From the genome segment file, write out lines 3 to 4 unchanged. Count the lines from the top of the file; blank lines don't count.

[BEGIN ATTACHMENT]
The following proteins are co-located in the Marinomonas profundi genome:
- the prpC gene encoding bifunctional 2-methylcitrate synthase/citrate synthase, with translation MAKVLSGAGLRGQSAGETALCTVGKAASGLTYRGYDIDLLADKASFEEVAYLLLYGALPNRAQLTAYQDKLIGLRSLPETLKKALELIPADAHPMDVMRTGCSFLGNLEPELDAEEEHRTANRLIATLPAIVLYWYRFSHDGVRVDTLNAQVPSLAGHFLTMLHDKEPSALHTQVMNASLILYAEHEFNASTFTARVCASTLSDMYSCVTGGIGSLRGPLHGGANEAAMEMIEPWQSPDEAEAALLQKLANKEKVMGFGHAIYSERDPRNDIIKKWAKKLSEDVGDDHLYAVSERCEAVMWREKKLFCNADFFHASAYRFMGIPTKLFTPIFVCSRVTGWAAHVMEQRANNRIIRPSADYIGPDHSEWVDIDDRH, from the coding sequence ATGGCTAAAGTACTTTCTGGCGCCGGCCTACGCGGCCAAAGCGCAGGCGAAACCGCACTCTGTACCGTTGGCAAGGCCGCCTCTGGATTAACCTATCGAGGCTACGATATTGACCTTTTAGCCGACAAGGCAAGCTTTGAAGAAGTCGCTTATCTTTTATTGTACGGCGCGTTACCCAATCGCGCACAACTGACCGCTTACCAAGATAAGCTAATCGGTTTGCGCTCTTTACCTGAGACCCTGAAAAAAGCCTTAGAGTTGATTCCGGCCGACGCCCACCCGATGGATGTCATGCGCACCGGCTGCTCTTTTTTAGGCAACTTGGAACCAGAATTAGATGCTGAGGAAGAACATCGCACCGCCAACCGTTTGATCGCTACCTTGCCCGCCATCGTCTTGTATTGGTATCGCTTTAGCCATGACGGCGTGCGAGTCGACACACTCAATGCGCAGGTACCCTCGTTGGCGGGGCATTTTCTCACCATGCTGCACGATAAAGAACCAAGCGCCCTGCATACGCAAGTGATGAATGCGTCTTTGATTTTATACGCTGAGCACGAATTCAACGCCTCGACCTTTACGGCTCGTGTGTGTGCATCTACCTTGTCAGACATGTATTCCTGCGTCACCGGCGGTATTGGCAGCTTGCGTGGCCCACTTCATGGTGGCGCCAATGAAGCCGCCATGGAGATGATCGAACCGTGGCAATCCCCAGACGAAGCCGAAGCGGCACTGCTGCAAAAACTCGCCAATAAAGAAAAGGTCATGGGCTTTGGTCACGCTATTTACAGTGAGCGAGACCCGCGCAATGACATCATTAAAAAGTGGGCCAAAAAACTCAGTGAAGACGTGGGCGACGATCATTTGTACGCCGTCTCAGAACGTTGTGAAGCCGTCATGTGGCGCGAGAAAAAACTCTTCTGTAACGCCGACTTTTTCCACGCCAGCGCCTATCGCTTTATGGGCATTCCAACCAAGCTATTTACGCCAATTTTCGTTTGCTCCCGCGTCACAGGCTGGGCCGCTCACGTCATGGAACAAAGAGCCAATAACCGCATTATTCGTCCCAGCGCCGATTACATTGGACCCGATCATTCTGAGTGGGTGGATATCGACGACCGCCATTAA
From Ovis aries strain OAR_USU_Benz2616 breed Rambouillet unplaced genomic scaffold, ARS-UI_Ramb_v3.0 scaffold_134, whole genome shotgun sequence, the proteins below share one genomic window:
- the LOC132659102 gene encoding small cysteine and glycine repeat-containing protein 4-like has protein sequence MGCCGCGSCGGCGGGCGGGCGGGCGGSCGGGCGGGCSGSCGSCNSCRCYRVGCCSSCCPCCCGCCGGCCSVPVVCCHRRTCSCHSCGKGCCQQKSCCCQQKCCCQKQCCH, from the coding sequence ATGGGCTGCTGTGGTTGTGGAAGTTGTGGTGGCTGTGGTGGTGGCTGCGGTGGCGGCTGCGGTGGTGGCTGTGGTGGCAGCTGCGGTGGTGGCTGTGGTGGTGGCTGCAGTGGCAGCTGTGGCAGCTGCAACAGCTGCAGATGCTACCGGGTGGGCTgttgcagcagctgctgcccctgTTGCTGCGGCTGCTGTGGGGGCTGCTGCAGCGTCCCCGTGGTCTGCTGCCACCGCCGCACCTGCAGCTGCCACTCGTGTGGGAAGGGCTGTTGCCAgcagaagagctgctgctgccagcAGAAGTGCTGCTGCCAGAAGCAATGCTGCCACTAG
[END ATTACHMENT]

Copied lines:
From Ovis aries strain OAR_USU_Benz2616 breed Rambouillet unplaced genomic scaffold, ARS-UI_Ramb_v3.0 scaffold_134, whole genome shotgun sequence, the proteins below share one genomic window:
- the LOC132659102 gene encoding small cysteine and glycine repeat-containing protein 4-like has protein sequence MGCCGCGSCGGCGGGCGGGCGGGCGGSCGGGCGGGCSGSCGSCNSCRCYRVGCCSSCCPCCCGCCGGCCSVPVVCCHRRTCSCHSCGKGCCQQKSCCCQQKCCCQKQCCH, from the coding sequence ATGGGCTGCTGTGGTTGTGGAAGTTGTGGTGGCTGTGGTGGTGGCTGCGGTGGCGGCTGCGGTGGTGGCTGTGGTGGCAGCTGCGGTGGTGGCTGTGGTGGTGGCTGCAGTGGCAGCTGTGGCAGCTGCAACAGCTGCAGATGCTACCGGGTGGGCTgttgcagcagctgctgcccctgTTGCTGCGGCTGCTGTGGGGGCTGCTGCAGCGTCCCCGTGGTCTGCTGCCACCGCCGCACCTGCAGCTGCCACTCGTGTGGGAAGGGCTGTTGCCAgcagaagagctgctgctgccagcAGAAGTGCTGCTGCCAGAAGCAATGCTGCCACTAG